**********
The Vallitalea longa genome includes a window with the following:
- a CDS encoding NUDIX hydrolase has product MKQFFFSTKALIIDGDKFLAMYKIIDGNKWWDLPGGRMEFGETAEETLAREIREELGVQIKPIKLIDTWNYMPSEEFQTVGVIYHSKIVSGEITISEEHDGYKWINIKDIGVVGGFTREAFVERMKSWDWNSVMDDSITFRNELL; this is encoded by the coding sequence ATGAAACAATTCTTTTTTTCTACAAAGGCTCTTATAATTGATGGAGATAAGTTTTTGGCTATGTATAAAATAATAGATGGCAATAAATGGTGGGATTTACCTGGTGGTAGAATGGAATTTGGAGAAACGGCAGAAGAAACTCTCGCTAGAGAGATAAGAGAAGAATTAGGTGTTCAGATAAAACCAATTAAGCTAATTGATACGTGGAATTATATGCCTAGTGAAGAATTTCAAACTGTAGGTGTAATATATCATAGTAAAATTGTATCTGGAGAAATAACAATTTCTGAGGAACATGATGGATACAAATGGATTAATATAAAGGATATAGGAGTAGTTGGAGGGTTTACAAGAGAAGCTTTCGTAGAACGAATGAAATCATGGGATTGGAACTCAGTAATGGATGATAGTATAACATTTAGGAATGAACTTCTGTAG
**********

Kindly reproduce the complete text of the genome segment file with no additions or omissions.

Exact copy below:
The Vallitalea longa genome includes a window with the following:
- a CDS encoding NUDIX hydrolase has product MKQFFFSTKALIIDGDKFLAMYKIIDGNKWWDLPGGRMEFGETAEETLAREIREELGVQIKPIKLIDTWNYMPSEEFQTVGVIYHSKIVSGEITISEEHDGYKWINIKDIGVVGGFTREAFVERMKSWDWNSVMDDSITFRNELL; this is encoded by the coding sequence ATGAAACAATTCTTTTTTTCTACAAAGGCTCTTATAATTGATGGAGATAAGTTTTTGGCTATGTATAAAATAATAGATGGCAATAAATGGTGGGATTTACCTGGTGGTAGAATGGAATTTGGAGAAACGGCAGAAGAAACTCTCGCTAGAGAGATAAGAGAAGAATTAGGTGTTCAGATAAAACCAATTAAGCTAATTGATACGTGGAATTATATGCCTAGTGAAGAATTTCAAACTGTAGGTGTAATATATCATAGTAAAATTGTATCTGGAGAAATAACAATTTCTGAGGAACATGATGGATACAAATGGATTAATATAAAGGATATAGGAGTAGTTGGAGGGTTTACAAGAGAAGCTTTCGTAGAACGAATGAAATCATGGGATTGGAACTCAGTAATGGATGATAGTATAACATTTAGGAATGAACTTCTGTAG